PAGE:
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High-Resolution Chest Computed Tomography Imaging of the Lungs

Impact of 1024 Matrix Reconstruction and Photon-Counting Detector Computed Tomography

Bartlett, David J., MD*; Koo, Chi Wan, MD*; Bartholmai, Brian J., MD*; Rajendran, Kishore, PhD*; Weaver, Jayse M., BA*; Halaweish, Ahmed F., PhD; Leng, Shuai, PhD*; McCollough, Cynthia H., PhD*; Fletcher, Joel G., MD*

doi: 10.1097/RLI.0000000000000524
Original Articles

Objectives The aim of this study was to evaluate if a high-resolution photon-counting detector computed tomography (PCD-CT) system with a 1024×1024 matrix reconstruction can improve the visualization of fine structures in the lungs compared with conventional high-resolution CT (HRCT).

Materials and Methods Twenty-two adult patients referred for clinical chest HRCT (mean CTDI vol, 13.58 mGy) underwent additional dose-matched PCD-CT (mean volume CT dose index, 13.37 mGy) after written informed consent. Computed tomography images were reconstructed at a slice thickness of 1.5 mm and an image increment of 1 mm with our routine HRCT reconstruction kernels (B46 and Bv49) at 512 and 1024 matrix sizes for conventional energy-integrating detector (EID) CT scans. For PCD-CT, routine B46 kernel and an additional sharp kernel (Q65, unavailable for EID) images were reconstructed at 1024 matrix size. Two thoracic radiologists compared images from EID and PCD-CT noting the highest level bronchus clearly identified in each lobe of the right lung, and rating bronchial wall conspicuity of third- and fourth-order bronchi. Lung nodules were also compared with the B46/EID/512 images using a 5-point Likert scale. Statistical analysis was performed using a Wilcoxon signed rank test with a P < 0.05 considered significant.

Results Compared with B46/EID/512, readers detected higher-order bronchi using B46/PCD/1024 and Q65/PCD/1024 images for every lung lobe (P < 0.0015), but in only the right middle lobe for B46/EID/1024 (P = 0.007). Readers were able to better identify bronchial walls of the third- and fourth-order bronchi better using the Q65/PCD/1024 images (mean Likert scores of 1.1 and 1.5), which was significantly higher compared with B46/EID/1024 or B46/PCD/1024 images (mean difference, 0.8; P < 0.0001). The Q65/PCD/1024 images had a mean nodule score of 1 ± 1.3 for reader 1, and −0.1 (0.9) for reader 2, with one reader having improved nodule evaluation scores for both PCD kernels (P < 0.001), and the other reader not identifying any increased advantage over B46/EID/1024 (P = 1.0).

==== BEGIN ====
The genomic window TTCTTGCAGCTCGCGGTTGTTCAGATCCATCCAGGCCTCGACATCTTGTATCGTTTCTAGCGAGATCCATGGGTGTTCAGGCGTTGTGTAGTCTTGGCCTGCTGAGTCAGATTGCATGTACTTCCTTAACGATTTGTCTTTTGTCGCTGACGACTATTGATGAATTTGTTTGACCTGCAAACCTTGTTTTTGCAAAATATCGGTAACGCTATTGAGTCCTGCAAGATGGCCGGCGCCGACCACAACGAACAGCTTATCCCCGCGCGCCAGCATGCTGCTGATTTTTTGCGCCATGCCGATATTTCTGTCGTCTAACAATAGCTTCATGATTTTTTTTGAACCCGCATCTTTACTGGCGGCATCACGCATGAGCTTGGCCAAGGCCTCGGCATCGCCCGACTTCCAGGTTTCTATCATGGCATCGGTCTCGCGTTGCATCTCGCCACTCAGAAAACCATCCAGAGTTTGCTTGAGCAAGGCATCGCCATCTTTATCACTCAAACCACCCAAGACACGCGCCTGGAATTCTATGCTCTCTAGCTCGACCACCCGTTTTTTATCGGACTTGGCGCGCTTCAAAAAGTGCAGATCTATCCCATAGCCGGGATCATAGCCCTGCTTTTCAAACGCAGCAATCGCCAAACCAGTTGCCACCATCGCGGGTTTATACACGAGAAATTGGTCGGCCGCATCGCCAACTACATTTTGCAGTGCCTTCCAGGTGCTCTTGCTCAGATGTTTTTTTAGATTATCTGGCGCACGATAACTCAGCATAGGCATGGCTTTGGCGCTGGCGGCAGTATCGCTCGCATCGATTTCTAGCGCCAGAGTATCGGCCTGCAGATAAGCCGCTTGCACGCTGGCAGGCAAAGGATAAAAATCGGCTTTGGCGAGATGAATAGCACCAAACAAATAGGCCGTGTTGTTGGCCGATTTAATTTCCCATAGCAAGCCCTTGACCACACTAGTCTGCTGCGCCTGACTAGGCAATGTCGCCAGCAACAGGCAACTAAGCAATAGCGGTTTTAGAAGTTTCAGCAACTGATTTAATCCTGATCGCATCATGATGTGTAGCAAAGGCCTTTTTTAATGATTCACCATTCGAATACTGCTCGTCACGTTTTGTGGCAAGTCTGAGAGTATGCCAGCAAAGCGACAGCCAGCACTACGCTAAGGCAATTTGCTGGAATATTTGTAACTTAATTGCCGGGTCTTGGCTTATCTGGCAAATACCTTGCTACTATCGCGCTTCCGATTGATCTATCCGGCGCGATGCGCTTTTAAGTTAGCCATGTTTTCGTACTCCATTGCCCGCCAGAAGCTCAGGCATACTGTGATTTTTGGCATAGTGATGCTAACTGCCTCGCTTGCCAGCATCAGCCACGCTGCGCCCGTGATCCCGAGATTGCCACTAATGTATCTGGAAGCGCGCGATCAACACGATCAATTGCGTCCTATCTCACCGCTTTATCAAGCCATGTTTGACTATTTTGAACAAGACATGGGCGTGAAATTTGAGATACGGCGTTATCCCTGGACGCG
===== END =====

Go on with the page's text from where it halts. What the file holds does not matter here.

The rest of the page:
Conclusions High-resolution lung PCD-CT with 1024 image matrix reconstruction increased radiologists' ability to visualize higher-order bronchi and bronchial walls without compromising nodule evaluation compared with current chest CT, creating an opportunity for radiologists to better evaluate airway pathology.

From the *Department of Radiology, Mayo Clinic, Rochester, MN; and

Siemens Healthineers, Malvern, PA.

Received for publication June 28, 2018; and accepted for publication, after revision, August 31, 2018.

Conflicts of interest and sources of funding: Drs McCollough and Fletcher receive grant support to Mayo Clinic from Siemens Healthineers. Dr Ahmed Halaweish is an employee of Siemens Healthineers. For the remaining authors, none were declared. Research reported in this article was supported by the National Institutes of Health under award number BRP 016966 and C06 RR018898. The content is solely the responsibility of the authors and does not necessarily represent the official views of the National Institute of Health.

Correspondence to: Joel G. Fletcher, MD, Department of Radiology, Mayo Clinic, 200 First St SW, Rochester, MN 55905. E-mail:

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